Harry Potter and the Half-Blood Prince
– Four stars (out of four)
– Rated PG for scary images, some violence, language and mild sensuality
– Who’s going to like it: Harry Potter fans (especially the teenage ones) and anyone who’s been following and enjoying the movies
The best Potter movie yet
Disclaimer: If you aren’t up-to-date on the Harry Potter movies, don’t even try seeing The Half-Blood Prince. You must know what’s going on or you’re going to be lost.
While I’m a fan of Harry Potter movies, I’m not fan enough to read the books. I’ve enjoyed the big-screen adaptations and don’t want my views skewed by knowing how much they stray from the novels. The films are not perfect, but they work just fine (most of them, at least). But now, with Harry Potter and the Half-Blood Prince, every beef that I’ve ever had with them is put to sleep.
The first two Harry Potter flicks, Harry Potter and the Sorcerer’s Stone and Harry Potter and the Chamber of Secrets, both directed by Chris Columbus (Home Alone), were fun, light-weigh kid’s movies. While they weren’t directed for an adult audience, they were still entertaining. The third movie, Harry Potter and the Prisoner of Azkaban, directed by Alfonso Cuarón (Children of Men), was the first to take a step into the dark side. Until now, his was the best one. The fourth book, Harry Potter and the Goblet of Fire, directed by Mike Newell (Mona Lisa Smile), is without a doubt the worst of the films. There’s no fluidity. The main characters never come across as being real friends, especially considering how few scenes they appear in together. I’ve actually vowed to never watch that chapter again because of how poorly directed it is. I guess that’s what they get for hiring the director of Mona Lisa Smile to direct the first PG-13 Potter flick. The fifth film, Harry Potter and the Order of the Phoenix, directed by little-known British television director David Yates, redeemed the wrongs from Goblet of Fire and brought the life back into the series. Apparently, Warner Bros. liked him so much that they contracted him to direct the latest installment, Harry Potter and the Half-Blood Prince, as well as the the final book’s adaptation, Harry Potter and the Deathly Hallows – which is being split into two films. The first half of the Deathly Hollows will open in theaters in late 2010, with the second half opening summer of 2011.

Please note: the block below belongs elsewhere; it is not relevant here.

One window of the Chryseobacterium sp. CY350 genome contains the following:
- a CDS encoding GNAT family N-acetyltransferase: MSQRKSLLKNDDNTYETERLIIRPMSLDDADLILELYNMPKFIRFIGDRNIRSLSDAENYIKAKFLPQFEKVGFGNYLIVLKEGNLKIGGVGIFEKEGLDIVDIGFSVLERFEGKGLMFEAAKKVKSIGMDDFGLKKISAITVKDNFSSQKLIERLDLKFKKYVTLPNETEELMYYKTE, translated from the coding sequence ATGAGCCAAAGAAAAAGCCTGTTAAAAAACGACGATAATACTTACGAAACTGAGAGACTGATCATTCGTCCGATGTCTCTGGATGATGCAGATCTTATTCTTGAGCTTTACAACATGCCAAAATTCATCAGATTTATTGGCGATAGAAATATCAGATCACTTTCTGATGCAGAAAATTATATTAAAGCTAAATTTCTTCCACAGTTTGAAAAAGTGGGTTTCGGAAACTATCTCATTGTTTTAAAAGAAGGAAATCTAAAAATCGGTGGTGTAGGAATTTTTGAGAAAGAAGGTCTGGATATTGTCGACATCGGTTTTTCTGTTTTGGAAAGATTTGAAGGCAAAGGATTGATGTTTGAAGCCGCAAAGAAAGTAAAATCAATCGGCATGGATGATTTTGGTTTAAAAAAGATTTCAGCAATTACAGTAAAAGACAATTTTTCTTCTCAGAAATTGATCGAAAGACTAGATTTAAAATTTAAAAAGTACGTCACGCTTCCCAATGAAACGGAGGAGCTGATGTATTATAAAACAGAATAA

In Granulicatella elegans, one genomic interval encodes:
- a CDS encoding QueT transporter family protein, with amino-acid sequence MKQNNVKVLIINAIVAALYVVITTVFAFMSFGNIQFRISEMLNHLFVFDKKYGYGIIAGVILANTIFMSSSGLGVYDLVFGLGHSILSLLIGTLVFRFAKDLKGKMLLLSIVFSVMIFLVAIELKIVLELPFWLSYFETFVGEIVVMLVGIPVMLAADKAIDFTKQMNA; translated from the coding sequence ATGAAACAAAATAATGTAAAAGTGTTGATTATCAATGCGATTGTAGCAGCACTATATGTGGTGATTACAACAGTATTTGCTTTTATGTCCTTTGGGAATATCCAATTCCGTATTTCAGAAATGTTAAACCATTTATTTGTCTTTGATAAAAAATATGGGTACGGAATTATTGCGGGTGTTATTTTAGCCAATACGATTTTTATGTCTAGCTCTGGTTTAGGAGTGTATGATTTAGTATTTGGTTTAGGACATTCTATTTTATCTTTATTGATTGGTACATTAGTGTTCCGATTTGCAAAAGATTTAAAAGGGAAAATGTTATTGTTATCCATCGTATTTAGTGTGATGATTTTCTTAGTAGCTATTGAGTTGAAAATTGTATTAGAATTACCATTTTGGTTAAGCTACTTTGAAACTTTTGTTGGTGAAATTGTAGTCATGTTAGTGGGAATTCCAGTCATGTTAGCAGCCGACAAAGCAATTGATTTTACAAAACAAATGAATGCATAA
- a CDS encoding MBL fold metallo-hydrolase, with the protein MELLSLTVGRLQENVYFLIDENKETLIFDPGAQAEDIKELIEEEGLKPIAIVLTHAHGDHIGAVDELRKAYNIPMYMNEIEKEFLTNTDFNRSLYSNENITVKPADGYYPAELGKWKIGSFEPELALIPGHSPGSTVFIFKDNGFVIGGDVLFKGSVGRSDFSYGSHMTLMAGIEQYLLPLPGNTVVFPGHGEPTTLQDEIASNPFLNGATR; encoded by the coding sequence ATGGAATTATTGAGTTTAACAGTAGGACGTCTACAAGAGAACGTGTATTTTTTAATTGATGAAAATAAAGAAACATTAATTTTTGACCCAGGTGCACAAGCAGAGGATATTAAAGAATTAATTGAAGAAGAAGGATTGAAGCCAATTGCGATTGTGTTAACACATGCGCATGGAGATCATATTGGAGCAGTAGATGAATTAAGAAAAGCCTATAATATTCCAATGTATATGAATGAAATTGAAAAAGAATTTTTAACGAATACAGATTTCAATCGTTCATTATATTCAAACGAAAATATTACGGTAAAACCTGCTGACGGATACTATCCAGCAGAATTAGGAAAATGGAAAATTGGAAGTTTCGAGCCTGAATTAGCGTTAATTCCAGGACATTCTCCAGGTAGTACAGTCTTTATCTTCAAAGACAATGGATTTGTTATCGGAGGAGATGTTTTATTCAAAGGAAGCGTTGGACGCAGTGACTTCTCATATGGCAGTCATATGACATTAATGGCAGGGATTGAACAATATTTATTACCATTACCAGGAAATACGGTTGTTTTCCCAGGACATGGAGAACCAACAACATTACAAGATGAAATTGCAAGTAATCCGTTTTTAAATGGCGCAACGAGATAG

Harry Potter and the Half-Blood Prince is more of a character story than anything else. Everyone is on a mission. Professor Dumbledore (Michael Gambon) – who is secretly performing his own missions – has charged Harry (Daniel Radcliffe) with earning the trust and uncovering secrets from the school’s new Potion Master, Professor Horace Slughorn (Jim Broadbent, Inkheart). The truths he uncovers send him to complete the most dangerous we’ve seen Harry perform yet. Draco Malfoy (Tom Felton) has been commanded of Voldemort to perform a secret task, one which we suspect but aren’t completely sure of. Professor Snape (Alan Rickman, Sweeney Todd) has entered into an “unbreakable vow” to help Malfoy accomplish this task.
While all of this is going on, a teen love story of epic hormonal proportions is going on between the sixth-year students of Hogwarts. Harry’s inner feelings for Ginny Weasley (Bonnie Wright) – who’s already dating someone else – are becoming visible to others. Hermione (Emma Watson) is struggling with getting the attention of Ron (Rupert Grint) while Ron’s out “snogging” a cute-but-crazy bimbo. Even though there’s a large amount of teen romance, which should be a bad thing, it’s perfect for the film. It creates a light-hearted environment which opens the door for lots of laughs and also allows us to see these young adult actors actually act. We finally get these characters flushed out, which has been one of my problems with the films until now. And that’s not the only of my qualms that Half-Blood Prince puts to rest.